Playground

Sometimes a single 30-year-old man with a membership to New York Sports Club wants to exercise outside. It’s a lovely day, and he’s been training hard for months, not for a marathon or some other event to fight cancer. No, he’s been working out because since the breakup he’s realized how good it feels to imagine himself a sexy motherfucker. 13 pounds of anti-sexiness dropped since the two called it quits, sleeveless shirts now worn with sincerity—damn, he’s even moisturizing!

“It’s all about the circuit training,” he tells those who will listen. He’s not quite at the Crossfit stage of his life yet, but he’s on the line. Maybe he’ll go “crazy” one day and incorporate more Olympic lifts into the circuits—and risk fucking up those handsome knees and that dapper spine—but not today. Because today is a perfect day to be outside, single, and health-conscious—the sun shining down on his arms that are as cut as he imagines they were his senior year at NYU. Sure, he’s going gray now—

“But hot damn, motherfucker, your A.P.T. is blocks from the Brooklyn Bridge, and you’re batting (maybe) .200 on OkCupid—let’s have some fun. Let’s give our self 45 minutes. I’m talking a three-exercise circuit: jump-rope, burpees, pull-ups. Little to no break. Let’s bang ‘em out. Give the passersby something to look at and aspire to.”

He knows a park with a jungle gym only a light jog away. He takes off, not thinking of the Vibrams the ex bought him looking simultaneously hip and retarded on his feet. No, he’s thinking of pull-ups, the thousand or so he’ll bang out, like the chicks waiting in all corners of the world to make bang with him… And chin-ups, too. He’s thinking of chin-ups. (It’s good to have a plan-B exercise, if you get tired a few circuits in.)

The wind feels good through his hair, and he forgets that he’s going gray up top—and thinning (only maybe, he hopes).

All is good. But then the sign at the gated entrance to the park reads:

“Adults allowed in playground areas only when accompanied by a child under the age of twelve (12).”

Our 30-year-old hero is outraged (and still single, ladies):

“I paid for this park with my taxes! My adult taxes!” he says, jogging in place, keeping his heart rate up. “Well, the park was already here when I moved into the neighborhood, but I’m sure I pay for the upkeep somehow. Anyway, the state owes me my share of pull-ups on those monkey bars. Just because I don’t have a kid, it doesn’t mean I’m a child molester. I have a back that needs attention.”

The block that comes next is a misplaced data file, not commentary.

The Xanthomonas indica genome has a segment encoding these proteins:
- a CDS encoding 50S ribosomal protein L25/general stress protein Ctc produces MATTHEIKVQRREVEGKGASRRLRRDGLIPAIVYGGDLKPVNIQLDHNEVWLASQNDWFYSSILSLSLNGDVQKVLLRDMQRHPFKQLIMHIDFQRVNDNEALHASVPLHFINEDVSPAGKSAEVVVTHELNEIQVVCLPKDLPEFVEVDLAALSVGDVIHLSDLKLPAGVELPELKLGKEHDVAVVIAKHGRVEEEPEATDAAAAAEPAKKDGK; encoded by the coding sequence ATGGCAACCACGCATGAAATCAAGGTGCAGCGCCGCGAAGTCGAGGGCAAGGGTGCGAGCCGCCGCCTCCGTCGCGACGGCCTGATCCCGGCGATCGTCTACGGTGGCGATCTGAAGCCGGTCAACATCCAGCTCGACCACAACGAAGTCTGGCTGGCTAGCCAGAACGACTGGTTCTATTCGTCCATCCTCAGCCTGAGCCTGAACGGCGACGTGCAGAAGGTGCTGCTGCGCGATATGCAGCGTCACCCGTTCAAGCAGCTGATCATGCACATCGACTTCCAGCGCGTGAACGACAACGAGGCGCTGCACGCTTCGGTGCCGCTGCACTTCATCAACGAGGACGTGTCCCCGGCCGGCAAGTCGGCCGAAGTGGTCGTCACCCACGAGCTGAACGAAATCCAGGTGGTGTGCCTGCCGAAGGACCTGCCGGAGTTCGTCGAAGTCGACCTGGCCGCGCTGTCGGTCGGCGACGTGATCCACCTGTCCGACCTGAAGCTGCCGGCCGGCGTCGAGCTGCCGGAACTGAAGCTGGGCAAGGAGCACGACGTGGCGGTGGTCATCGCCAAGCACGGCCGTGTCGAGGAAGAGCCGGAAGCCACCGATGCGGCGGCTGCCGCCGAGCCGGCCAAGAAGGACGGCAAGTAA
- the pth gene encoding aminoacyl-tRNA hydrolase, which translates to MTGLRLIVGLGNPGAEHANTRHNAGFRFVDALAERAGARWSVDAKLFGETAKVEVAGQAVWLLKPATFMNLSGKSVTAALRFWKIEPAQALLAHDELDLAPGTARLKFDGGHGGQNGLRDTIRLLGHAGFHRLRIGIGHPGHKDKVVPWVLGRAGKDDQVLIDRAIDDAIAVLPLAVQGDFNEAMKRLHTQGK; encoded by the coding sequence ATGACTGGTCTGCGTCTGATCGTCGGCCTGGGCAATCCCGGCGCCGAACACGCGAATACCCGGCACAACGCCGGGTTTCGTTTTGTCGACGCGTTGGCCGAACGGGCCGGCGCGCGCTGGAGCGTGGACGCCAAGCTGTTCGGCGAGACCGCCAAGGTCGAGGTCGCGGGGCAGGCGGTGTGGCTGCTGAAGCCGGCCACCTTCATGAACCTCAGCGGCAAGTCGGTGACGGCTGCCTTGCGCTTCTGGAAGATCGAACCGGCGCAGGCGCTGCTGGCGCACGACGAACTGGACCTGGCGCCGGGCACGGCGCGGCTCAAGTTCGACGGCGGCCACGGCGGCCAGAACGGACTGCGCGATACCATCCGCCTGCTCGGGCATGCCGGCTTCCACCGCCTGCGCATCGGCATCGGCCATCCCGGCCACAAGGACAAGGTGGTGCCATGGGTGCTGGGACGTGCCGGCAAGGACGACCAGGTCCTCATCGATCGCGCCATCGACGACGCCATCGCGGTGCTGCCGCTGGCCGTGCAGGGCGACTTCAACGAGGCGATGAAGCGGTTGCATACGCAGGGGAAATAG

But rather than trespass, he takes off running to the Brooklyn Heights Promenade:

“Besides, how hot do you think your kids are anyway? Parents are so delusional when it comes to their kids’ hotness. Like if I was a child molester I’d just be all about scooping up your little shit. Give me a break. You know your kid is made up of your genes, right? Please. I’m no child molester, but I think I know what kids look good…”

Jogging is getting repetitive—it’s feeling like a routine, like a relationship. He’s been single for like six months now… And his arms and back want pull-ups:

“So what now? The City is gonna force me to abduct a child just so I can work out?” He laughs. “Unintended consequences, assholes…”

He catches a glimpse of his 30-year-old single hotness in the driver’s-side window of a parked, shitty Saab. He stops moving for the first time and takes in the reflection of himself. The posterior deltoids staring back at him in the car window could be more handsome, more put-together, more happy being single.

“These are my posterior deltoids,” he says, not wanting to accept the truth.

Our hero looks around for an unsupervised child.

“Yeah, I’d fuck these kids.”

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